Buying Guide for LED Lighting Products

Lighting Introduction

Here at Pure Energy we get a lot of questions about our LED lighting products, but several in particular come up more often than not, "Can and should I replace all of my lighting with LED bulbs and what kind do I use." Well the short answer is yes usually you can replace them all, but no you probably don't want to replace every last one. it depends on the application. As far as what bulb to use, well that's why we wrote this guide to LED lighting.

First let's start by saying unlike most websites that carry the same products from many many different manufacturers. We try to carry only a few for each class of products we sell. Why? Well let's face it, there are a couple of good brands in any category of retail items, the rest of them are either going to be overpriced or just too cheaply made. We test products from several manufactures to determine the best value and quality for our customers. Currently our lighting line is from a company called FEIT Electric. The lighting is of good quality and you will find we provide the lowest pricing in the U.S. So you can shop with confidence that you are getting a good value for your money.

Color Rendering Index (CRI) and Correlated Color Temperature (CCT)

To figure out what type of light a person wishes to use for a particular application, let's give short explanation of both the CRI and CCT.

The color rendering index (CRI), sometimes referred to as the color rendition index, is a quantitative measure of the ability of a light source to reproduce the colors of various objects faithfully in comparison with an ideal or natural light source such as sunlight. It is defined by the International Commission on Illumination as follows: Color rendering: Effect of an illuminant on the color appearance of objects by conscious or subconscious comparison with their color appearance under a reference illuminant. Basically the higher the CRI, the more accurate the color of an object will be represented. Incandescent and Halogen lighting have the highest CRI with Compact Fluorescent Lamps (CFLs) and LEDs coming in second and third. So if you are engaging in activities such asphotography, cinematography or gemology, light sources with a high CRI are desirable in these color-critical applications.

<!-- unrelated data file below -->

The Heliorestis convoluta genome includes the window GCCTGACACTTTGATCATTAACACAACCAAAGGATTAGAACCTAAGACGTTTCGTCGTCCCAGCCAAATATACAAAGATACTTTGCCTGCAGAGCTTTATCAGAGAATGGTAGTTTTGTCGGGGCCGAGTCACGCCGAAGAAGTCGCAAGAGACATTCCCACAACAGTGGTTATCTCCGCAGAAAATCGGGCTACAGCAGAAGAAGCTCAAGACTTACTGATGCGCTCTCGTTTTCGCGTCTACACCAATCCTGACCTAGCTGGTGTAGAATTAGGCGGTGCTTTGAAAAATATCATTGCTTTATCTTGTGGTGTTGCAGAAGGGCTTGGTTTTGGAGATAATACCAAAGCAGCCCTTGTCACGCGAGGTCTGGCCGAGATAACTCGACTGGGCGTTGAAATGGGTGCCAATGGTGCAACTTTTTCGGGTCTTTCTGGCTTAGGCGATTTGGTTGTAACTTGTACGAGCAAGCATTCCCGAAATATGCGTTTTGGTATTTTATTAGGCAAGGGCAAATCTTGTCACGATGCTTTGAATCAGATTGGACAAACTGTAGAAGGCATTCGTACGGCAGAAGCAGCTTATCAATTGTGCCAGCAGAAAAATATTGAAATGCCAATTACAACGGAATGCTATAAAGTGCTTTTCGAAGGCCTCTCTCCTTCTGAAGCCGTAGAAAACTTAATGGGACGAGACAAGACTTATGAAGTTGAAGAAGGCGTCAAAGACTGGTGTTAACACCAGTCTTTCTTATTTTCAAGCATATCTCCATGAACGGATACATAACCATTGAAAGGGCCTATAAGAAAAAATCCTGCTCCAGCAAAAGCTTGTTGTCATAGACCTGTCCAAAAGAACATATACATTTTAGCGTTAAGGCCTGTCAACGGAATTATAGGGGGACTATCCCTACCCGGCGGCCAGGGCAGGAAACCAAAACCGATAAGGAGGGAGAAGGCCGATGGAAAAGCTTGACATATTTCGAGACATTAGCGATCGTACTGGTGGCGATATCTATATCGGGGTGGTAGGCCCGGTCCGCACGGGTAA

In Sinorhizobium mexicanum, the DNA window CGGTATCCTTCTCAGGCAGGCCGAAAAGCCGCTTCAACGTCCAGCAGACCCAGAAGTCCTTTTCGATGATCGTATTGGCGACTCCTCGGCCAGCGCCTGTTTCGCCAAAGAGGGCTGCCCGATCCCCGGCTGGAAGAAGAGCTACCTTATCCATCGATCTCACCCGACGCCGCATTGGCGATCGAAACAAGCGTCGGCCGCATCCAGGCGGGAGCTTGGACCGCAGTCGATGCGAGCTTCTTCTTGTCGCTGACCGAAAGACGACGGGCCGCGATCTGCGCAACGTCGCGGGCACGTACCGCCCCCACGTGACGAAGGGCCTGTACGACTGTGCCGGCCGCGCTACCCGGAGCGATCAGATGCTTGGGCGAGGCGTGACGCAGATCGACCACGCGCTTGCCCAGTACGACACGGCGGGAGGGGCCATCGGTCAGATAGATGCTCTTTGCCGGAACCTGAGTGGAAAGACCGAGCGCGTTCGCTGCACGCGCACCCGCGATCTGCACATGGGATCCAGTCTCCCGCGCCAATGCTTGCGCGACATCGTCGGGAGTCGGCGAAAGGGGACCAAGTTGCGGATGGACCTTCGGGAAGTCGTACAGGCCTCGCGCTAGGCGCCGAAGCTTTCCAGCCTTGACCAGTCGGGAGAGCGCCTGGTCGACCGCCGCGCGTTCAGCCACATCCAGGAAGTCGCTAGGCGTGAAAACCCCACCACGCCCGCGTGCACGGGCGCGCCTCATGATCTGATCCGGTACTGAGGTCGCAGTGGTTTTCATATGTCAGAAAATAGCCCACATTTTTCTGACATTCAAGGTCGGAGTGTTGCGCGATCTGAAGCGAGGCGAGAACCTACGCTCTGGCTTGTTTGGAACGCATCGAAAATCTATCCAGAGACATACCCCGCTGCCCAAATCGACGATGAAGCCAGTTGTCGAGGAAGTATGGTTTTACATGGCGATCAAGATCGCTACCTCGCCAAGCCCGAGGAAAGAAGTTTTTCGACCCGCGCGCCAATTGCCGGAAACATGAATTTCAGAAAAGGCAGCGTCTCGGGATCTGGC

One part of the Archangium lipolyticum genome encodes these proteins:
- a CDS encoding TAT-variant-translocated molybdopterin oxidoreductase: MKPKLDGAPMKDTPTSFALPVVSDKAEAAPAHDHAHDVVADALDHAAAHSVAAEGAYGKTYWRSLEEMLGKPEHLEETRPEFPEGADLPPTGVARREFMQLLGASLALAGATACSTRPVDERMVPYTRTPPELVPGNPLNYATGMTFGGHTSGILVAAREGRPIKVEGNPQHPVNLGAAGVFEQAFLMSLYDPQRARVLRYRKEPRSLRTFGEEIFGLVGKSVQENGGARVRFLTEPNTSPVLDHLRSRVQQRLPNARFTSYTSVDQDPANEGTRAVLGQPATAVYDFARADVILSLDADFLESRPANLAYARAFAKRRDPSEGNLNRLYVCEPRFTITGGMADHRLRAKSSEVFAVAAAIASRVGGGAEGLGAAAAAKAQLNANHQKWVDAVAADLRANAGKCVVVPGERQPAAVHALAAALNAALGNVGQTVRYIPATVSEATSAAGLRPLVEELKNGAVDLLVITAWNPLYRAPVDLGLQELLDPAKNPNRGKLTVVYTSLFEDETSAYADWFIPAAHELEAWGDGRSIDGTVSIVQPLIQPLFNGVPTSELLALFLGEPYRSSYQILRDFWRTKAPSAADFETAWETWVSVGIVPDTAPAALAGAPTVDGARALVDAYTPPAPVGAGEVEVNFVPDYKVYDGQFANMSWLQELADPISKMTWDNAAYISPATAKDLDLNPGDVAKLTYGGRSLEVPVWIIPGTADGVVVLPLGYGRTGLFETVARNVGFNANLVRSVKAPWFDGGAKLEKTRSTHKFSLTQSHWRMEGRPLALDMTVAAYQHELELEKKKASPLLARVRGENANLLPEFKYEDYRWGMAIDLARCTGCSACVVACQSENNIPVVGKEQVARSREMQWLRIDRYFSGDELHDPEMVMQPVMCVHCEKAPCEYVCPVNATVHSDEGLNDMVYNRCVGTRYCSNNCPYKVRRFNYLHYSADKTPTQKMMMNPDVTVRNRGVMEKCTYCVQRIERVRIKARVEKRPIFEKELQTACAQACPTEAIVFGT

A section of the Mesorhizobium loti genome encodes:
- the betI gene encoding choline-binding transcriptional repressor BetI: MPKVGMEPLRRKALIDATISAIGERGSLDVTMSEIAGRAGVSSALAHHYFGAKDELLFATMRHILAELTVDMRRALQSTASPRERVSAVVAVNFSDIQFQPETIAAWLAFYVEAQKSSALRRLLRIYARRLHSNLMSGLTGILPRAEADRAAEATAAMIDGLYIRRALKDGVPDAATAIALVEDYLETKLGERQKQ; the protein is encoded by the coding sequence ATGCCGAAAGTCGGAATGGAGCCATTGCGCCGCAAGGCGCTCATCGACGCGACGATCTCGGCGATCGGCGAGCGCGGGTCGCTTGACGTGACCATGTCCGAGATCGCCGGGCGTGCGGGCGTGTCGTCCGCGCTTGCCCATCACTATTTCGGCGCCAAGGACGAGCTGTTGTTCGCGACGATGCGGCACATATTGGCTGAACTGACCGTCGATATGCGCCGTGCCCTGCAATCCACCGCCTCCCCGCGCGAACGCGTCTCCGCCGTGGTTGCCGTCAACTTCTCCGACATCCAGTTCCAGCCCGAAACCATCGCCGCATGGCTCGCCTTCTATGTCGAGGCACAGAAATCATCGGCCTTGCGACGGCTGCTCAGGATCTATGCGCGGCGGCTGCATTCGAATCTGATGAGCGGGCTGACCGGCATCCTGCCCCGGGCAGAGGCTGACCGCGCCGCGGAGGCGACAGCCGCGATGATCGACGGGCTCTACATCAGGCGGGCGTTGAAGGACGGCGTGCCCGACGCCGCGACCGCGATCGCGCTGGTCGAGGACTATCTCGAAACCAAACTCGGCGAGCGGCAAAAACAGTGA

The CRI by itself doesn't tell us what the color temperature of the reference light source is; therefore, it is best to look at the correlated color temperature (CCT). Color temperature is a characteristic of visible light that has important applications in lighting, photography, publishing, manufacturing, astrophysics, and other similar fields. Higher color temperatures (5,000 K or more) are called cool colors (bluish white); lower color temperatures (2,700 to 3,000 K) are called warm colors (yellowish white through red). For reference, the old style incandescent light bulbs have a CCT of around 3000K. Daylight has a CCT of about 6000K. If you are not engaging in the application above, selection of whether you want a higher or lower CCT in your home or business is personal preference.

Accent vs High Power LED

Our LED Lighting generally falls into two categories Accent  (less than 4 watts) and High Power (over 4 watts) Typically Accent lighting is best for accent lighting and for near distance illumination. The more lights in a fixture though will increase the throw distance of the lighting. High Power LED Lighting is considered a one for one direct incandescent or CFL replacement. Feit Electric is very conservative when it comes to rating their high power bulbs incandescent equivalence ratings. In short these bulbs put out A Lot of light.